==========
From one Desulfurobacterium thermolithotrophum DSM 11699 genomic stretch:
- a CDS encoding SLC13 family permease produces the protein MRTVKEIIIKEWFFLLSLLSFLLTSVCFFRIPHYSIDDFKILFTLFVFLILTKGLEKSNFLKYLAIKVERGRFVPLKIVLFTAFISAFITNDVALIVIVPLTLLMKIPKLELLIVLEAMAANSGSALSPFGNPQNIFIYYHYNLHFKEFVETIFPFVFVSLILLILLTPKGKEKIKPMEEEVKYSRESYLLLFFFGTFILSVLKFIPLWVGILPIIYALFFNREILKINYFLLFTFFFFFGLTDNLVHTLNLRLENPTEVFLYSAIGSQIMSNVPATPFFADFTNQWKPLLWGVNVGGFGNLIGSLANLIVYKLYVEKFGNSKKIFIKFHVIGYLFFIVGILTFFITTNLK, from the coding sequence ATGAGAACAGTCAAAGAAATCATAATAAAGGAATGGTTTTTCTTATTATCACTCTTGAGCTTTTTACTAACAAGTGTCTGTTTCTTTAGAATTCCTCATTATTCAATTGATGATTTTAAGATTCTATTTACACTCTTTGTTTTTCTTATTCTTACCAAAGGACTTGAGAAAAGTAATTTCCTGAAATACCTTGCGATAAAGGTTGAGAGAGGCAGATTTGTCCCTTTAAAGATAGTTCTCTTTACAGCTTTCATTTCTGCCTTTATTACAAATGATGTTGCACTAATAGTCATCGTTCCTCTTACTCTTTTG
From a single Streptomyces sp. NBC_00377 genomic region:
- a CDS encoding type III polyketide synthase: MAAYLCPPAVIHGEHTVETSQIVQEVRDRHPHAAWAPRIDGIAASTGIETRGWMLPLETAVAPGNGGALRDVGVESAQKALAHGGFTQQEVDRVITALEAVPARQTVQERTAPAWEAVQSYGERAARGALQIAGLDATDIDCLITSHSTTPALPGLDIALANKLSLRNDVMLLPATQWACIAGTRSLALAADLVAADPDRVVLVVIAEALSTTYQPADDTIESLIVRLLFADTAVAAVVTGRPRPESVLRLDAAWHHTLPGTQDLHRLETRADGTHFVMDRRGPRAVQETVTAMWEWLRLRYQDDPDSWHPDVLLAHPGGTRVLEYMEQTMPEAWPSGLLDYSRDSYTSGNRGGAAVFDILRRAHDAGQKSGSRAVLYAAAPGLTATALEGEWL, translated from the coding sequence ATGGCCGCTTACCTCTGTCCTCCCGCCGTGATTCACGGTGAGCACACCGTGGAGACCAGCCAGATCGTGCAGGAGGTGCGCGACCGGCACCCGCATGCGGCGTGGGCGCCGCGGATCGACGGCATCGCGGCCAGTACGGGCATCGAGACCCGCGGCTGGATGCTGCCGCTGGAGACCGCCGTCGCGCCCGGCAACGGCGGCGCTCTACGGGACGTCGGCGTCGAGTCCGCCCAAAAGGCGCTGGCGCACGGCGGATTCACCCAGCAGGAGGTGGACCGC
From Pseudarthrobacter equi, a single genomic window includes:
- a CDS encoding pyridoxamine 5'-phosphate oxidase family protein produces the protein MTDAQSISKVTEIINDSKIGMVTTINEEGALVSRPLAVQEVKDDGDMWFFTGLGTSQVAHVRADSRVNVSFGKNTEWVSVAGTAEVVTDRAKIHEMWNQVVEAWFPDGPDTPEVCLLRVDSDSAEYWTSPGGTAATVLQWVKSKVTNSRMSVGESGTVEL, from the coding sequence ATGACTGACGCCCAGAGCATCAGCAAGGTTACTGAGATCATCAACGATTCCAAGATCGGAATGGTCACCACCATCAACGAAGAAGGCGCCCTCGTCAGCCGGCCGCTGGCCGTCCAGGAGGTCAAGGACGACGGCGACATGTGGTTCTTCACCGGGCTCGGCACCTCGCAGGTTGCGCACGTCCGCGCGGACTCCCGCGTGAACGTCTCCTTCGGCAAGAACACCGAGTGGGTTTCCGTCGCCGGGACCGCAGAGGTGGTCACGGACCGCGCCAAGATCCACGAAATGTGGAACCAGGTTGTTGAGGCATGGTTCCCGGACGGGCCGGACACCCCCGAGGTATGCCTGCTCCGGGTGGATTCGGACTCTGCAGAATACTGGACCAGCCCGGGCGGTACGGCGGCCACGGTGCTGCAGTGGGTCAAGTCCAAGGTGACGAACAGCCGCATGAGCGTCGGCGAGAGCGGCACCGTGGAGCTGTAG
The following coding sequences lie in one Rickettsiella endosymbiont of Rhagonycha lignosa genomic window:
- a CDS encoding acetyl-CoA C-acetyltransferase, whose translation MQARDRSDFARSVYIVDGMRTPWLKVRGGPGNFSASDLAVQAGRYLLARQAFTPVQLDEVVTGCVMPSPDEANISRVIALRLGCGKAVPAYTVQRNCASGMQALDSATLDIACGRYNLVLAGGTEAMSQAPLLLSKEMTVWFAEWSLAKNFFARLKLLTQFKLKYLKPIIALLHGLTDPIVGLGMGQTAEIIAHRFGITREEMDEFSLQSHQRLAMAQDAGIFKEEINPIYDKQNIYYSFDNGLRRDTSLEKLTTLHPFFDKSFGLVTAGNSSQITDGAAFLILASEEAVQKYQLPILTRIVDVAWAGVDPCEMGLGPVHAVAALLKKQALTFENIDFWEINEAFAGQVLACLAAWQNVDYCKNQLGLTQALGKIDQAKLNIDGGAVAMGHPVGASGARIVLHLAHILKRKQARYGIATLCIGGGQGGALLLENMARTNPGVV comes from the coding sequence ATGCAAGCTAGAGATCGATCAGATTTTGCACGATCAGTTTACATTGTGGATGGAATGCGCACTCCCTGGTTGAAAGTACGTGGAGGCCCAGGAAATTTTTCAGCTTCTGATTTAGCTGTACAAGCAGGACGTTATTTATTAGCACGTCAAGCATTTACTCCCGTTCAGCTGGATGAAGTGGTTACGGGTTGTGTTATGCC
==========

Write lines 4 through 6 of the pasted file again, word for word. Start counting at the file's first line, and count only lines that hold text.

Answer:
- a CDS encoding type III polyketide synthase: MAAYLCPPAVIHGEHTVETSQIVQEVRDRHPHAAWAPRIDGIAASTGIETRGWMLPLETAVAPGNGGALRDVGVESAQKALAHGGFTQQEVDRVITALEAVPARQTVQERTAPAWEAVQSYGERAARGALQIAGLDATDIDCLITSHSTTPALPGLDIALANKLSLRNDVMLLPATQWACIAGTRSLALAADLVAADPDRVVLVVIAEALSTTYQPADDTIESLIVRLLFADTAVAAVVTGRPRPESVLRLDAAWHHTLPGTQDLHRLETRADGTHFVMDRRGPRAVQETVTAMWEWLRLRYQDDPDSWHPDVLLAHPGGTRVLEYMEQTMPEAWPSGLLDYSRDSYTSGNRGGAAVFDILRRAHDAGQKSGSRAVLYAAAPGLTATALEGEWL, translated from the coding sequence ATGGCCGCTTACCTCTGTCCTCCCGCCGTGATTCACGGTGAGCACACCGTGGAGACCAGCCAGATCGTGCAGGAGGTGCGCGACCGGCACCCGCATGCGGCGTGGGCGCCGCGGATCGACGGCATCGCGGCCAGTACGGGCATCGAGACCCGCGGCTGGATGCTGCCGCTGGAGACCGCCGTCGCGCCCGGCAACGGCGGCGCTCTACGGGACGTCGGCGTCGAGTCCGCCCAAAAGGCGCTGGCGCACGGCGGATTCACCCAGCAGGAGGTGGACCGC
From Pseudarthrobacter equi, a single genomic window includes:
- a CDS encoding pyridoxamine 5'-phosphate oxidase family protein produces the protein MTDAQSISKVTEIINDSKIGMVTTINEEGALVSRPLAVQEVKDDGDMWFFTGLGTSQVAHVRADSRVNVSFGKNTEWVSVAGTAEVVTDRAKIHEMWNQVVEAWFPDGPDTPEVCLLRVDSDSAEYWTSPGGTAATVLQWVKSKVTNSRMSVGESGTVEL, from the coding sequence ATGACTGACGCCCAGAGCATCAGCAAGGTTACTGAGATCATCAACGATTCCAAGATCGGAATGGTCACCACCATCAACGAAGAAGGCGCCCTCGTCAGCCGGCCGCTGGCCGTCCAGGAGGTCAAGGACGACGGCGACATGTGGTTCTTCACCGGGCTCGGCACCTCGCAGGTTGCGCACGTCCGCGCGGACTCCCGCGTGAACGTCTCCTTCGGCAAGAACACCGAGTGGGTTTCCGTCGCCGGGACCGCAGAGGTGGTCACGGACCGCGCCAAGATCCACGAAATGTGGAACCAGGTTGTTGAGGCATGGTTCCCGGACGGGCCGGACACCCCCGAGGTATGCCTGCTCCGGGTGGATTCGGACTCTGCAGAATACTGGACCAGCCCGGGCGGTACGGCGGCCACGGTGCTGCAGTGGGTCAAGTCCAAGGTGACGAACAGCCGCATGAGCGTCGGCGAGAGCGGCACCGTGGAGCTGTAG